With news breaking that Tesla (NASDAQ:TSLA) will be included on the S&P 500 index, shares of the electric-car maker surged in after-hours trading on Monday, rising more than 14% at one point.

Many funds that model holdings based on the S&P 500 will have to pick up shares of the electric-car maker. Investors are likely speculating that demand for shares in the coming months will exceed supply as funds allocate more capital to Tesla stock.

While the growth stock's big gain following this news is notable, many individual investors are probably wondering if now's a good time to buy Tesla stock. 

A chart showing a stock price rising.

Image source: Getty Images.

A major addition to the S&P 500

Though 2020 has been challenging for many companies, it's been a blockbuster success for Tesla. The company recently reported its fifth consecutive quarter of profits, and its top and bottom lines are surging. With such staggering momentum even amid a pandemic, shares of the electric-car maker have skyrocketed. Tesla now has a market capitalization of about $400 billion, up from $63 billion one year ago.

With Tesla shares surging nearly 500% over the past year, the automaker will be among the top 10 most valuable companies in the S&P 500. Since the S&P 500 index is market-cap weighted, the index and other funds that mimic the index will need to build a substantial position in the stock.

S&P Global aims for the S&P 500 index to own Tesla stock before market trading on Monday, Dec. 21.

Investors should focus on the long haul

While it certainly seems like there's a good chance that demand for Tesla shares will exceed supply in the coming months, moving the stock price higher, investors shouldn't count on it. The stock could be impacted by a number of unexpected company-specific or broader-market factors. Investors should invest in Tesla (or any stock, for that matter) based on their analysis of its value today in relation to its long-term prospects rather than on short-term stock price movement expectations. By investing based on an underlying reason beyond the potential near-term S&P 500 inclusion catalyst, investors will be better able to endure any unexpected volatility.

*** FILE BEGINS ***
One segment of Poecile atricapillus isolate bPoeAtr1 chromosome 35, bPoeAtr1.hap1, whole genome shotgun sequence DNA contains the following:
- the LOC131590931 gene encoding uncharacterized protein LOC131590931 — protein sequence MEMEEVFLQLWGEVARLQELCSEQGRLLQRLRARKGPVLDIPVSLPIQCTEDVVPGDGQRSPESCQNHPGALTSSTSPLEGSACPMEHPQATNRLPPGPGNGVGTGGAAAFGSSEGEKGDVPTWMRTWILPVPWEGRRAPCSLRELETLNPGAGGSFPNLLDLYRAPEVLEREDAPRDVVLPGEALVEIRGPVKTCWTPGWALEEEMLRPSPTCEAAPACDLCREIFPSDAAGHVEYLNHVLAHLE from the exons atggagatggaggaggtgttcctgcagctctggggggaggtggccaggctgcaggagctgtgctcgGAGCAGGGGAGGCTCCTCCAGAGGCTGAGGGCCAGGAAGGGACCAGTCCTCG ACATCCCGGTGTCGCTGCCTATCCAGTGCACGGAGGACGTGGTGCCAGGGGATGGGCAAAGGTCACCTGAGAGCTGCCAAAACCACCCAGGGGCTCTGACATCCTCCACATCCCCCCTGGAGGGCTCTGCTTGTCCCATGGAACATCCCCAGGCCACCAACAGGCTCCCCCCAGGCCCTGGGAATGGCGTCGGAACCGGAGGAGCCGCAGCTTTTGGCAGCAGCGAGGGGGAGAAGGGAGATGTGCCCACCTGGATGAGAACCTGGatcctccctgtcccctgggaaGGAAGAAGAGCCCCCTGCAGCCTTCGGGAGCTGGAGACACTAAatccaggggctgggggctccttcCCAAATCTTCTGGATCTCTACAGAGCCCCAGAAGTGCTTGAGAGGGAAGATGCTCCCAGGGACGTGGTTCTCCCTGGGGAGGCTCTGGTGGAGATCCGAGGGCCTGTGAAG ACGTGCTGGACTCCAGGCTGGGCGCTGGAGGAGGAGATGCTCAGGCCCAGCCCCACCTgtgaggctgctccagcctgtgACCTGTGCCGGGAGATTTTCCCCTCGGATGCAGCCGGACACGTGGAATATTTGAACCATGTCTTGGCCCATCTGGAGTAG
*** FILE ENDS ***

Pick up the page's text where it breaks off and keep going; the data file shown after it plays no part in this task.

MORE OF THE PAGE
Tesla's factory in Fremont, California.

Tesla's factory in Fremont, California. Image source: The Motley Fool.

Nevertheless, Tesla stock's inclusion in the S&P 500 comes just as the automaker has been demonstrating consistent growth and execution. The stock's inclusion validates the company, which has built a business that can fund its expansion plans primarily with its own internally generated cash flows.

In the trailing 12 months, Tesla has impressively generated $1.8 billion of free cash flow -- and this could grow dramatically in the coming years along with the company. The automaker is still very early in its growth story. Indeed, analysts, on average, currently expect Tesla's revenue to grow 45% next year and earnings per share to nearly double over the same time frame.

For investors who believe in Tesla's business and in the long-term potential for electric cars to take share from gas cars, initiating a small position in the automaker's stock could be a good idea -- but not on the basis that shares will rise in the near term. Instead, investors should expect significant volatility and should monitor the company's ongoing performance, just as they would for any individual stock in their portfolio. Still, if the automaker can successfully capitalize on the enormous growth opportunity in front of it, an investment in the stock today could prove to be rewarding over the long haul.

This article represents the opinion of the writer, who may disagree with the “official” recommendation position of a Motley Fool premium advisory service. We’re motley! Questioning an investing thesis -- even one of our own -- helps us all think critically about investing and make decisions that help us become smarter, happier, and richer.